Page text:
African great apes play that ever-popular kids' game as a way to learn how to keep a competitive edge.
Gorillas and other African great apes have been videotaped playing tag.
The game hones communication skills and helps test the limits of others, researchers believe.
Young dogs, coyotes and wolves also play tag, other research suggests.
Young gorillas and other African great apes play a lot of tag, suggesting that this common childhood pastime has deep primate roots, according to a new study.
Tag is based on hit-and-run behavior, and the study, published in the latest Royal Society Biology Letters, presents the first evidence that non-human species try to maintain their competitive advantage when responding to an unfair situation.
What's unfair about tag? One individual gets tagged -- or when played by gorillas, slugged -- while the other individual doesn't.
"The hitting can be very hard and still be part of play," co-author Marina Davila Ross, a research fellow in the Department of Psychology at the University of Portsmouth, told Discovery News. "Apes play overall much rougher than humans."
She and colleagues Edwin van Leeuwen and Elke Zimmermann studied play-fighting videos of 21 gorillas from six colonies in five European zoos. The researchers filmed and collected the videos over three years.
Like human tag, one gorilla runs up to another and taps, hits, or outright punches the second. The hitter then usually runs away, attempting to avoid being hit back. Davila Ross and her colleagues also noticed that, like kids, the gorillas would reverse roles, so sometimes the first hitter would be the tagger, and vice versa.
All African great apes appear to play tag, and younger apes play it much more often than their elders. Tree-dwelling orangutans likely also play a similar game, but not on the ground, according to Davila Ross.
"I believe that this kind of behavior helps young gorillas to improve their social and cognitive skills," she said. "It is likely to help them to learn how far they can go with others and where the boundaries are for the different members of their groups."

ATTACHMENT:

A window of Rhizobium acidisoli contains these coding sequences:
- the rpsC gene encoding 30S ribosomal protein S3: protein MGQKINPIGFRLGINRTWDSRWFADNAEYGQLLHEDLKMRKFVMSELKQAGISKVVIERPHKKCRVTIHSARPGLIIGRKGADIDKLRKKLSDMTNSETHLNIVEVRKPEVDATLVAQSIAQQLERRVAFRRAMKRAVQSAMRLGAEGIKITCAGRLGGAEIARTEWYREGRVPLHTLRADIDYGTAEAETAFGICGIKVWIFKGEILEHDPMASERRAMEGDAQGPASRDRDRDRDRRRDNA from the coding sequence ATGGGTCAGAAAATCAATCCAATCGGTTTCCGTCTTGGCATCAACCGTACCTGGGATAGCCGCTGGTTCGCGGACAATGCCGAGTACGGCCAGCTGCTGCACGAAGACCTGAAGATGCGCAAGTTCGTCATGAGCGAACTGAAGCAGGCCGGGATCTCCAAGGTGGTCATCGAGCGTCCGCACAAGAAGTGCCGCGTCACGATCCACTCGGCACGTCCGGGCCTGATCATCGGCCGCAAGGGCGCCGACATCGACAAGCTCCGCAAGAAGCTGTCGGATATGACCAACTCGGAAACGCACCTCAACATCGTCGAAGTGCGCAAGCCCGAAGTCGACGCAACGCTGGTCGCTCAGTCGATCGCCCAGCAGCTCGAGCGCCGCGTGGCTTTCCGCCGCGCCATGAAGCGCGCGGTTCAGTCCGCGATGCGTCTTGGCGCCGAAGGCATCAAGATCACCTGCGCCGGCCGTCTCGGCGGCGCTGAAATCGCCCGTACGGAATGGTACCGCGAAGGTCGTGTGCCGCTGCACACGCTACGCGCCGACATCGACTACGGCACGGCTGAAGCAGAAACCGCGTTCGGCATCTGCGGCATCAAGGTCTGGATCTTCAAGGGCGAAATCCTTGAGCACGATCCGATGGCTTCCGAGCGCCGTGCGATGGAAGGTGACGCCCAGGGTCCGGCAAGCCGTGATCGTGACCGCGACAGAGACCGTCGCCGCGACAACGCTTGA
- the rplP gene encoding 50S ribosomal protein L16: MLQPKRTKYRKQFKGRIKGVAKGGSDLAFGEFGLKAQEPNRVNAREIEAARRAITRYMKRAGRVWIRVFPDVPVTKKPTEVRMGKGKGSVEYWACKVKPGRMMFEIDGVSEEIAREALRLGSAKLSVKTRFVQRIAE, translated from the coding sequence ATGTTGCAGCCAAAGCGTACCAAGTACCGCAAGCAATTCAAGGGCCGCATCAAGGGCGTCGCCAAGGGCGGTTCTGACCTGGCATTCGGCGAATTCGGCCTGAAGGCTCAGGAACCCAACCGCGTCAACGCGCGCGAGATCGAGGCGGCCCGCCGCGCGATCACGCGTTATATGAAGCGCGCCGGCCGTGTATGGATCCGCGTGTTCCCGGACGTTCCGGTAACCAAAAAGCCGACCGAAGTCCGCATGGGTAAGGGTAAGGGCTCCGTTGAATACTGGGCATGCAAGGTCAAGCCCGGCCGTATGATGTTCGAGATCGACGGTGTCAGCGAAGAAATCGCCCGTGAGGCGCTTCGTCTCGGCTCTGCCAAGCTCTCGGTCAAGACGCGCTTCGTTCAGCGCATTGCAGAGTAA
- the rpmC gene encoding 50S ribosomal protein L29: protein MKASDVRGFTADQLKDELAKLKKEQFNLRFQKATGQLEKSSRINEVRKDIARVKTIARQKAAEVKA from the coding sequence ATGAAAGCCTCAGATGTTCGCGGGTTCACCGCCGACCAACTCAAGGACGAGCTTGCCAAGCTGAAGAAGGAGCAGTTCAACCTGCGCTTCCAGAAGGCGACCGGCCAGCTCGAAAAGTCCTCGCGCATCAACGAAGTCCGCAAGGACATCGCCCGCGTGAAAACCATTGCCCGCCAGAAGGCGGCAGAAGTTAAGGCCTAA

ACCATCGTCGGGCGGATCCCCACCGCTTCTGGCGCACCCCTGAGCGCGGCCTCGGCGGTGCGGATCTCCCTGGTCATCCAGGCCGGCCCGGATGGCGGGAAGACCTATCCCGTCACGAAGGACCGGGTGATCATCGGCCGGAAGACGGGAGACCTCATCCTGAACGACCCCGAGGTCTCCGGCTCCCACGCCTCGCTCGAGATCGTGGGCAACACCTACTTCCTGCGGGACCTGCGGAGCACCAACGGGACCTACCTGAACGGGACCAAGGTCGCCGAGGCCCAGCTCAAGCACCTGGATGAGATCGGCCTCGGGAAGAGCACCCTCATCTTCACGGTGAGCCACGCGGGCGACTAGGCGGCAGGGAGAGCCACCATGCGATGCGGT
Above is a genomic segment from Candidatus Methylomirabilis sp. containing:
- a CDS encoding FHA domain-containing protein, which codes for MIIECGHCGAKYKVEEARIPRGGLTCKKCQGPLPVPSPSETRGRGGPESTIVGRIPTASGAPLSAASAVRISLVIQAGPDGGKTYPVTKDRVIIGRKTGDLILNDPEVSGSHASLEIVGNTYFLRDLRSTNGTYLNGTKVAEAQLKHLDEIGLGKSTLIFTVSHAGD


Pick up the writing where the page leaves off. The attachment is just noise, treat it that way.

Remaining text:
Since kids play nearly the exact same game, she theorizes that the "ability of humans to modify their behaviors for their own advantage in unfair situations might therefore have its roots in non-human primate evolution."
She and her team additionally think the childhood game helps apes, including humans, deal with later real conflict. By role-playing, the chaser and the chased appear to develop more refined and sophisticated communication skills.
Among gorillas, for example, the initial hitter usually shows what is called a "play face." Its eyes and mouth are open, but lips are relaxed and sometimes held over the teeth. This expression in apes is often accompanied by a rhythmic vocalization resembling human laughter.
Marc Bekoff is a professor emeritus of ecology and evolutionary biology at the University of Colorado, Boulder, and is co-author of the book "Wild Justice: The Moral Lives of Animals."
Bekoff told Discovery News that the new study "is very important" because it was "performed in the field and provides interesting information on how gorillas, and, I am sure, other animals, assess inequities and then behave either to maintain them or to reduce them."
"I observed this during play behavior in infant domestic dogs, coyotes and gray wolves and wrote about it in our book," he added, "so it is not surprising that non-human primates also engage in this type of behavior."
"We need these data to assess how animals make choices either to compete or to play fairly with one another," Bekoff said.